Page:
Wednesday, 11 September 2019

Frank R. Beckwith: The First Black Presidential Candidate

Attorney Frank R. Beckwith. Source: (
Long before the historic presidency of Barack Obama, one man cut himself off a little slice of that history by becoming the first African-American candidate in a major party's presidential primary election. To give you just a small idea of how gutsy he was, he did this in the middle of the turbulent Civil Rights era. It was a groundbreaking achievement and a huge step in the quest for racial equality, yet you probably don't know this man's name. History has relegated him to the footnotes of the history books, but his contributions cannot be ignored. He is Frank R. Beckwith, and this is his story. 
Beckwith was a prominent lawyer in Indianapolis beginning in the 1930s. Source: (

A Hoosier Politician

Born in 1904, Frank Roscoe Beckwith grew up in Indianapolis, Indiana as the son of former slaves, where he received a public school education and graduated in 1921 from the Arsenal Technical High School. After that, Beckwith interned for two prominent lawyers in the city, Asa J. Smith and Sumner A. Clancy. From these two men, Beckwith learned about law and politics. He then went on to become a successful attorney in his own right. 
Beckwith joined the Republican Party and became an active member. Source: (

A Member of the Republican Party

In the late 1920s, Frank R. Beckwith got involved in politics. The registered Republican served as the Director of Welfare and Safety on the Indiana Industrial Board for four years and lobbied the General Assembly of Indiana in favor of issues that were important the African-American community, including free busing for public school children who enrolled in schools outside their home school districts. It may seem strange in our era that a Civil Rights activist would identify as a Republican, but Beckwith was fiscally conservative, believing that government assistance would be largely unnecessary after the end of racial discrimination.
Beckwith worked to racial equality in Indianapolis. Source: (

An Unsuccessful Candidate

Working out of his law office, headquartered near the African-American cultural hub of Indianapolis in the 1930s, Frank R. Beckwith launched at least two failed attempts at political office. He tried for a spot on the Indiana General Assembly in 1936 and for a seat on the City Council of Indianapolis in 1938. Both times, Beckwith lost the elections. Undeterred, he remained an active figure in city and state politics and volunteered his time and efforts to community projects to improve the lives of African-Americans in the community. 
Beckwith's radio broadcast was so popular that the American Bar Association released it as a book. Source: (

From Speech to Book

After Frank R. Beckwith was admitted to practice law before the U.S. Supreme Court in 1943, he was asked to deliver an address over the radio. His speech, titled The Negro Lawyer And The War, received such positive feedback that Beckwith expanded it into a book by the same name, which was published by the American Bar Association.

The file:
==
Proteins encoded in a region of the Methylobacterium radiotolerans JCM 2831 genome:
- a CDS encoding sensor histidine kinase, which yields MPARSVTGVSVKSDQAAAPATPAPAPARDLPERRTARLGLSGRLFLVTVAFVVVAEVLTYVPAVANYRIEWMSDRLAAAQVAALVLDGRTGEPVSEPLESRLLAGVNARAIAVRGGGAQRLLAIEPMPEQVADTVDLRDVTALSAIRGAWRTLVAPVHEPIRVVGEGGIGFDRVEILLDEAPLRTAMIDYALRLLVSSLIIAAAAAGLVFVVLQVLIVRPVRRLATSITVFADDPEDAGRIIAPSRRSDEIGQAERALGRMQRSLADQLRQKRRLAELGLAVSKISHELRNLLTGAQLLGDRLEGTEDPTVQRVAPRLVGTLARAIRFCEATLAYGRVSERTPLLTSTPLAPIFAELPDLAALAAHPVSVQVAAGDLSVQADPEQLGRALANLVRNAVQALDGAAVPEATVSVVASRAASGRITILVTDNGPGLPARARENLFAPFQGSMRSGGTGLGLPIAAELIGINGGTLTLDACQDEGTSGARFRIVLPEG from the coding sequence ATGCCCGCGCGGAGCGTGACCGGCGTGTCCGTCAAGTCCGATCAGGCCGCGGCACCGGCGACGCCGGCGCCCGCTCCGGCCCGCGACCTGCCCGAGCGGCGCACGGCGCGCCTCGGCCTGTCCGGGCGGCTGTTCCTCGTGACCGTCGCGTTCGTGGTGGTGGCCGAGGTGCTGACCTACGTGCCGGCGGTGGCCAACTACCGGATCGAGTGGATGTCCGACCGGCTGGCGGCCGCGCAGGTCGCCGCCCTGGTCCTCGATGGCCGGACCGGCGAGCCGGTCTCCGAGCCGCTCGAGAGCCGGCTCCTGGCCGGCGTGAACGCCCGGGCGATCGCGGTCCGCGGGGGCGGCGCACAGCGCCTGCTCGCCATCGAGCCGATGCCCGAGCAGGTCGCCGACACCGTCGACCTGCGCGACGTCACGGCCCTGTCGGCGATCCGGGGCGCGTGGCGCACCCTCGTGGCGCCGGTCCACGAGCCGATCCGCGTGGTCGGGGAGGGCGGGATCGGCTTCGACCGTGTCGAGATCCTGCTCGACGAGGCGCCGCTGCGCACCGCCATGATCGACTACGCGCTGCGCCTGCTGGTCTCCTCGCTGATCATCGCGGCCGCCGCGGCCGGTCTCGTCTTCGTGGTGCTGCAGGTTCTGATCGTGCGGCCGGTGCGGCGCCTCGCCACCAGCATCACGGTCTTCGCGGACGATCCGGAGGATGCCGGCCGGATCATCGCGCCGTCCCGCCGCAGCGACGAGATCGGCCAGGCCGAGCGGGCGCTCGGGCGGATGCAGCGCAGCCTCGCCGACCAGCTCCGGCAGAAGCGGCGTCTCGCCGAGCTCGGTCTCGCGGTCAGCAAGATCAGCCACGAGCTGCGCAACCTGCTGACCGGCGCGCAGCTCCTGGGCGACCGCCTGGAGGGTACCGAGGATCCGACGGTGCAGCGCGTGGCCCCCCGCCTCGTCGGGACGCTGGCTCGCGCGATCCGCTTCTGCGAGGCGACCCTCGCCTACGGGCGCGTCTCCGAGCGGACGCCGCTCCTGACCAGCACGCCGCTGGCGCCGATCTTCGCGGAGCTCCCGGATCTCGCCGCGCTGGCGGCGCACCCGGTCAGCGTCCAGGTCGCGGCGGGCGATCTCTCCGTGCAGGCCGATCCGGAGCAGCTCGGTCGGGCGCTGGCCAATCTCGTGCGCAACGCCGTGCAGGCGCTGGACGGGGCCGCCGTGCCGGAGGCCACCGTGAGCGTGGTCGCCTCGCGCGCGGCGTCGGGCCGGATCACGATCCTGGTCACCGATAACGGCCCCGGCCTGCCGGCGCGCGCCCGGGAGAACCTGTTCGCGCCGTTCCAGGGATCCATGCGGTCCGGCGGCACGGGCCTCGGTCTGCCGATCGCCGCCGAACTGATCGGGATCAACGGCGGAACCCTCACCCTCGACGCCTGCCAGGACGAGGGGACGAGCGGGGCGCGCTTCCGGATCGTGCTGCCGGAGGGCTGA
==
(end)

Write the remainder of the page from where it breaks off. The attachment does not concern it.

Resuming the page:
Beckwith worked on the reelection campaign of Dwight Eisenhower. Source: (Photo by Bert Hardy/Getty Images)

A Public Servant

Frank R. Beckwith was devoted to public service, and he didn't let his failed campaigns slow him down. In 1953, he served as president of the Yankee Doodle Civic Foundation, where he worked to end racial discrimination against workers in the public transportation industry, and served as a delegate for the Republican Party at state conventions. He was even the Indiana urban coordinator for the reelection campaign of President Dwight D. Eisenhower. His work in this arena helped him understand the inner workings of presidential politics and laid the foundation for his own future candidacy. 
It is true that other African Americans ran for the presidency before Beckwith, but none of them, including Frederick Douglass, ran on a major party ticket. Source: (

The First Major-Party African-American Candidate

In 1960, Frank R. Beckwith announced his campaign to become the Republican Party's presidential candidate. Other African-Americans had run for the office of U.S. President in the past---most notably Frederick Douglass in 1848, Simon P. Drew in 1928, and James W. Ford in most of the '30s---but all of them had run on independent or third-party tickets. As a loyal Republican, Beckwith was the first real contender to the presidency.
Beckwith, along with Richard Nixon, were among the six candidates vying for the Republican nomination in 1960. Source: (

Campaigning Against Richard Nixon

Unfortunately for him, it was not to be. The Republican primary of 1960 included six candidates, one of whom was Frank R. Beckwith and another named Richard Nixon. Beckwith got about 20,000 votes, which seems like a sizable amount, but in reality, it was only about one-third of 1% of the total number of votes casts in the primary. In the end, Richard Nixon became the Republican nominee. Clearly not one to be disheartened, Beckwith encouraged the elected officials to build stronger bonds with the African-American community and end labor discrimination against minorities.
Beckwith's effort may have laid the foundation for Barack Obama's candidacy. Source: (

Paving the Way

Although Frank R. Beckwith was unsuccessful in his bid for the presidency, he did prove that minority candidates could be key figures in the two major political parties. Beckwith's achievement paved the way for such politicians as Shirley Chisholm, Jesse Jackson, Al Sharpton, Colin Powell, and Barack Obama. Odds are that you're not a huge fan of at least one of those people, but surely we can all agree that everyone deserves the chance to be reviled by the American public.

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